Saturday, October 21, 2017

Oz Fun Facts, continued



Additional comments by moi.

The WWII propaganda poster too terrifying for Australia:

At the height of World War II, two-thirds of Australians believed rival Japanese forces were primed to invade, and wartime Prime Minister John Curtin grimly predicted "it is beyond our capacity to meet an attack of the weight the Japanese could launch". The notorious poster He's Coming South fanned these fears, and was deemed so damaging to national morale it was banned in Queensland and Melbourne. But though Sydney Harbour was raided by Japanese submarines in May 1942, the belief we narrowly escaped invasion is "one of the more persistent furphies" of the war. Curtin knew as much, but played on the scare campaign's propaganda value.

Additional comment:

Norman Lindsay (1879 – 1969) is one of Australia’s most famous artists. He was also an, etcher, sculptor, writer, editorial cartoonist and scale modeler. His home at Faulconbridge, now a museum, in the Blue Mountains is open to the public, has many of his art works and sculptures and is well worth a drive and a visit. The grounds, with his concrete sculptures, are wonderful.

Lesser known these days is that during World War 1, Lindsay was recruited as an artist to create recruitment and propaganda posters. I have previously written about that aspect in Bytes, at:

The posters are emotional and it is said that the heroic ANZAC portrayed in many of his recruitment posters bears a marked resemblance to photographs of his brother Reg, who was killed in 1916 whilst fighting in France.

Some examples:


Camels devolve from desert explorers to desert scourge:

In the 19th century, Australian explorers raced discover the outback's potential riches. Horses were no good for the job — but camels were perfect. They were first introduced to Australia from the Canary Islands in 1840, and a beast named Harry is believed to have been the first to accompany an expedition, in 1846. (Midway through the journey Harry lurched, causing his rider and expedition leader John Ainsworth Horrocks to shoot himself in the hand and face.) Their numbers exploded in the late 1800s, but died off in the 1900s as they were replaced by motor vehicles. (These camels are pictured in Birdsville, Queensland, in 1926.) Huge numbers of feral camels — an estimated 750,000 in 2013 — still roam across Western Australia, the Northern Territory, South Australia and Queensland, causing terrible damage to infrastructure and the environment. 

Additional comment:

From Wikipedia:
By 2008, it was feared that Central Australia's feral camel population had grown to about one million and was projected to double every 8 to 10 years. Camels are known to cause serious degradation of local environmental and cultural sites particularly during dry conditions. A AU$19 million management program was funded in 2009 and upon completion in 2013, the feral population was estimated to have been reduced to around 300,000.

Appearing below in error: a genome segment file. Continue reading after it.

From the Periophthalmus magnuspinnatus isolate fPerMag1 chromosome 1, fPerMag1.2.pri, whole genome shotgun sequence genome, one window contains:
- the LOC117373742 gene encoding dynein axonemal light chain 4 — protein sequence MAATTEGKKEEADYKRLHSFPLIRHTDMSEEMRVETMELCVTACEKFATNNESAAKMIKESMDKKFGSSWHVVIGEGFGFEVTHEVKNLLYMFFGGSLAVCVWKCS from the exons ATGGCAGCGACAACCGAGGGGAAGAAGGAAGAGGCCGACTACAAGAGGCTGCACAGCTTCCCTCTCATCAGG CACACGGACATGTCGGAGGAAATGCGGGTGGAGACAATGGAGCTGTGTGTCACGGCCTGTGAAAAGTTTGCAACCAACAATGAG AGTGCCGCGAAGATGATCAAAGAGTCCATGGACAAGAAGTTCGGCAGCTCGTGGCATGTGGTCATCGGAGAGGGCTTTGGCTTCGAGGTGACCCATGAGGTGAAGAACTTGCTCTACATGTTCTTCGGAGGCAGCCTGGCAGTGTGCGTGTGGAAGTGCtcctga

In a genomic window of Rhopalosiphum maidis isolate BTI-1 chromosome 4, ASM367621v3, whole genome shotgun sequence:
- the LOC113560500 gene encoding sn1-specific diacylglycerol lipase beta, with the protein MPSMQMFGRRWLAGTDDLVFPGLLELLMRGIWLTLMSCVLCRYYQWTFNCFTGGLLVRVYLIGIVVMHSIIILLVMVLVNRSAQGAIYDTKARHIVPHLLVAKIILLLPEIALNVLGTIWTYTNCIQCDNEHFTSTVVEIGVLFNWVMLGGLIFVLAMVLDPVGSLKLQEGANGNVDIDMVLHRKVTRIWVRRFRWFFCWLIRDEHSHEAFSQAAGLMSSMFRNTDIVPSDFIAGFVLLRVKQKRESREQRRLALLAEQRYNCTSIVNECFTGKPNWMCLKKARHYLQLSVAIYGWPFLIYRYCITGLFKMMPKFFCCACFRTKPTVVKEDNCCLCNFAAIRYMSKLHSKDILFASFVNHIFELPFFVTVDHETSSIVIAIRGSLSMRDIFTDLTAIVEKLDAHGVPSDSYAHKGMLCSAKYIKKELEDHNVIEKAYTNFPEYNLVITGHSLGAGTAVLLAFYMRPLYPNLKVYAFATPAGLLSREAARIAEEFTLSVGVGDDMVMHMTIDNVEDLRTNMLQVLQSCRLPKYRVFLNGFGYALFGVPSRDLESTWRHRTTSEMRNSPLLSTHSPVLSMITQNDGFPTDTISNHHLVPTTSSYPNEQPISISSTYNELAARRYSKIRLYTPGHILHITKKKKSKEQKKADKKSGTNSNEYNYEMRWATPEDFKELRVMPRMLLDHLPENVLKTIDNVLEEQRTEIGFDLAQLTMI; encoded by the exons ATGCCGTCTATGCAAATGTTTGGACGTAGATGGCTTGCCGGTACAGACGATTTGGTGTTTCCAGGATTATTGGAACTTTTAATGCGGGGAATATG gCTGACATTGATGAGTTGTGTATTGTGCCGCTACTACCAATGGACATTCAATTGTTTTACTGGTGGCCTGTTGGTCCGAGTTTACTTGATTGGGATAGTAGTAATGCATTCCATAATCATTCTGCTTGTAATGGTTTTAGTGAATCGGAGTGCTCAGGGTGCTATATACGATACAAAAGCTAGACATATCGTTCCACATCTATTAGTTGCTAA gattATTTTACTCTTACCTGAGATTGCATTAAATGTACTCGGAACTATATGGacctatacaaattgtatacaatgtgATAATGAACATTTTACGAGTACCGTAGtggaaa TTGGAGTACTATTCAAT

A prospector riding a camel which held a world record for distance travelled without water (600 miles), 1895

Afghan cameleer escorts Mrs Walter Lawrence Silver on the wallaby track, ca. 1904

Horse and camel team, Cloncurry, ca. 1904

Interesting fact:
Live camels are occasionally exported to Saudi Arabia, the United Arab Emirates, Brunei, and Malaysia, where disease-free wild camels are prized as . . . a delicacy. Australia's camels are also exported as breeding stock for Arab camel racing stables, and for use in tourist venues in places such as the United States. Exports to Saudi Arabia where camel meat is consumed began in 2002.

Sydney sisters among the first women permitted to cut men's hair:

Film distribution and production company Australasian Films was pivotal in establishing the local film industry, and Sydney's Pitt Street as its precinct. There, in 1927, underneath the company's Simpson House offices, two of the first female men's barbers worked in a barbershop run by their father, Jack House. This was something of a big deal: men's barbershops were (and still are) viewed as places only men should work at and attend. ("Women barbers are unreliable and erratic, as most women are in work," opined a male hairdressing bigwig in 1922.) One of the sisters, Dolly, went on to marry a young movie cameraman named Bill Tresis. Australasian Films and Union Theatres endured to become the foundation for Greater Union and Event Cinemas. 

Sydney Harbour Bridge celebrated with artists' vivid collaboration:

The idea of a bridge spanning from Dawes Point to the northern shore of Port Jackson was first floated by convict and noted architect Francis Greenway in 1815. After countless years of planning and proposals, and eight years of construction, the Sydney Harbour Bridge was opened on Saturday, March 19, 1932. This poster advertising the celebration, one of the most enduring Australian images of the early 20th century, was actually a compromise. Joint winners of a competition to design the artwork, commercial artist Arthur Whitmore and graphic designer Douglas Annand, were invited to collaborate on the final design, incorporating elements of their competition entries. Whitmore is credited with the illustration of the people in the foreground. 

Additional comments:

Some more Sydney Harbour Bridge artworks . . 

Sensational Sydney by Lisa Lorenz

Grace Cossington Smith, inset, in the garden of her Turramurra home, and one of her most celebrated works, The Bridge in-curve, which was rejected from an exhibition the year she completed it but it is now considered one of the finest works of Australian modern art.

Builidng of the Sydney harbor Bridge, 1930, watercolour, D’Auvergne Boxal

Sydney Harbour Bridge, by Seurat. Nahh, kidding, it’s by Alan Hogan

. . . but this a genuine van Gogh.

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